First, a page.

Few of us are given an opportunity to travel the country and learn about different cultures. These 22 high schoolers from the DC Metro area are given such an opportunity to learn about African American and Jewish culture, and see places they've only read about in history. They are part of a group called Operation Understanding DC to help students learn about the Civil Rights Movement and how they can improve their communities today.
Eliana Kanefield, a senior from Washington D.C., says for her, it's been about witnessing historical places in person. "Being in some places that have been touched by history so much makes you want to go out and change the world even more. I've seen how far we've come, but that only makes me realize how much further we do have to come."
Speaking with those who lived during the Civil Rights Movement, like Bill Ready, Sr. and Roscoe Jones, shows students the importance or learning about others.
"Well, the one thing that I would love for them to take away is the fact that in life, learning, education, just to say you are an educated person is to be well-rounded, and by coming here, it will make them more well-rounded, and to take away the fact that people are people wherever you go, just get to know them," Roscoe Jones, director of Freedom 64, says.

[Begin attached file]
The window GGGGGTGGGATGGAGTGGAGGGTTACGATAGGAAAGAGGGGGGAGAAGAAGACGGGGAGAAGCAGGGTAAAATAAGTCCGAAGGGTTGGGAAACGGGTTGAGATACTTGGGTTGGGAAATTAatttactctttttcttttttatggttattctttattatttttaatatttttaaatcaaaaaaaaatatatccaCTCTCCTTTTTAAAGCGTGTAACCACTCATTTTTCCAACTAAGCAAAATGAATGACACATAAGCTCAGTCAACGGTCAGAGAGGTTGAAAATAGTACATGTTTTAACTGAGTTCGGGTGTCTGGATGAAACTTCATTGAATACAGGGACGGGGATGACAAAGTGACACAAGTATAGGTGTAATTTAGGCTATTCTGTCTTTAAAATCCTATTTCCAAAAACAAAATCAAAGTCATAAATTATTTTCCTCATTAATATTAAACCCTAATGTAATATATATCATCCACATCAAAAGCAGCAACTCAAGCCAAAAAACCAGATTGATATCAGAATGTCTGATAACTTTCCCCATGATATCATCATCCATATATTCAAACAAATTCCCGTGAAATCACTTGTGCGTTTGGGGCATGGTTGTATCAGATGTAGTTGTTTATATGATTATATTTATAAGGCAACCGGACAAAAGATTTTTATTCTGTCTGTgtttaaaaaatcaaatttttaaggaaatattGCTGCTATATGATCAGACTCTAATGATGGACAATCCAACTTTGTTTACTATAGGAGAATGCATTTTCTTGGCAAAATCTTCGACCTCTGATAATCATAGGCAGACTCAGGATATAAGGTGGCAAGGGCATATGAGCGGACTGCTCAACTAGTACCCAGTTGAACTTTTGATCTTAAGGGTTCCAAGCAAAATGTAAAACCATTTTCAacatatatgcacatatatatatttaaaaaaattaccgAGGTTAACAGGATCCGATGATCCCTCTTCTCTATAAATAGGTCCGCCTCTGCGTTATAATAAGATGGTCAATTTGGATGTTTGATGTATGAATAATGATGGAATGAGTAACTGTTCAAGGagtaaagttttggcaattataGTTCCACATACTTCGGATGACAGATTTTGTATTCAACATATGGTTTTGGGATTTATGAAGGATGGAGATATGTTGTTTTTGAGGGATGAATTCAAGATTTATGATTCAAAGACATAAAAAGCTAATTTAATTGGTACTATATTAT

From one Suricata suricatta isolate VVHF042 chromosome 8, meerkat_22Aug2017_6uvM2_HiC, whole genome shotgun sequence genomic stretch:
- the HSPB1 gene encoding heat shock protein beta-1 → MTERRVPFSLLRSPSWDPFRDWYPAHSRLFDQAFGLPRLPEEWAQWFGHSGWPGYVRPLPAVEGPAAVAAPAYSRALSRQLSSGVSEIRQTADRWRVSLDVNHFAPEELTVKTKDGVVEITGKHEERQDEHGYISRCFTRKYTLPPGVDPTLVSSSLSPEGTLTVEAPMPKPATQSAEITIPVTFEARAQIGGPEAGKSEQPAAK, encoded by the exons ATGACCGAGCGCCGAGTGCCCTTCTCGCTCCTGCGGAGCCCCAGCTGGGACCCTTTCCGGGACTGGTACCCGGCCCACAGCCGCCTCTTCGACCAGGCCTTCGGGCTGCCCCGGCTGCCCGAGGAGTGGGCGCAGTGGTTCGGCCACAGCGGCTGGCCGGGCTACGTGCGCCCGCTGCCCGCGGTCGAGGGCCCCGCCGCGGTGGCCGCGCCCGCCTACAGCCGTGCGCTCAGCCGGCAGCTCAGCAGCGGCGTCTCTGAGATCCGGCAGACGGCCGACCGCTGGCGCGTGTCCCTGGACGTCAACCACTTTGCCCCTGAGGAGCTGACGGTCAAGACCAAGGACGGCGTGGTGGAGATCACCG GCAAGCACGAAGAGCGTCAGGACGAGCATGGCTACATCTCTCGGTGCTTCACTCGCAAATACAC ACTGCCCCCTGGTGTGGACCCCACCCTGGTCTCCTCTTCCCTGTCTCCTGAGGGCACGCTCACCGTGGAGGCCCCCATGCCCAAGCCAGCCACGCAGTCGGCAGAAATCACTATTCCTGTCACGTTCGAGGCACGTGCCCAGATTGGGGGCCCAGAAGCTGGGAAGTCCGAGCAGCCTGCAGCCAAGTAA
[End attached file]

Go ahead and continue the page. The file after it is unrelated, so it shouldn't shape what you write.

The knowledge about other cultures gained from this trip will help the students touch the lives of those around them.
Jeffrey Billingslea, a senior from Potomac, Virginia, wants to "see how I can use that past knowledge to help my peers out today who I see sorta struggling and not trying to learn their history or not trying to learn other cultures and histories so I can educate them and educate myself, my family, everyone, everyone I can touch to see how I can improve them and the community I'm in."
Students now will take what they've learned and look to improve their own home communities...and hopefully, make a difference in the world. Students will continue on to Jackson before heading to the Delta this weekend.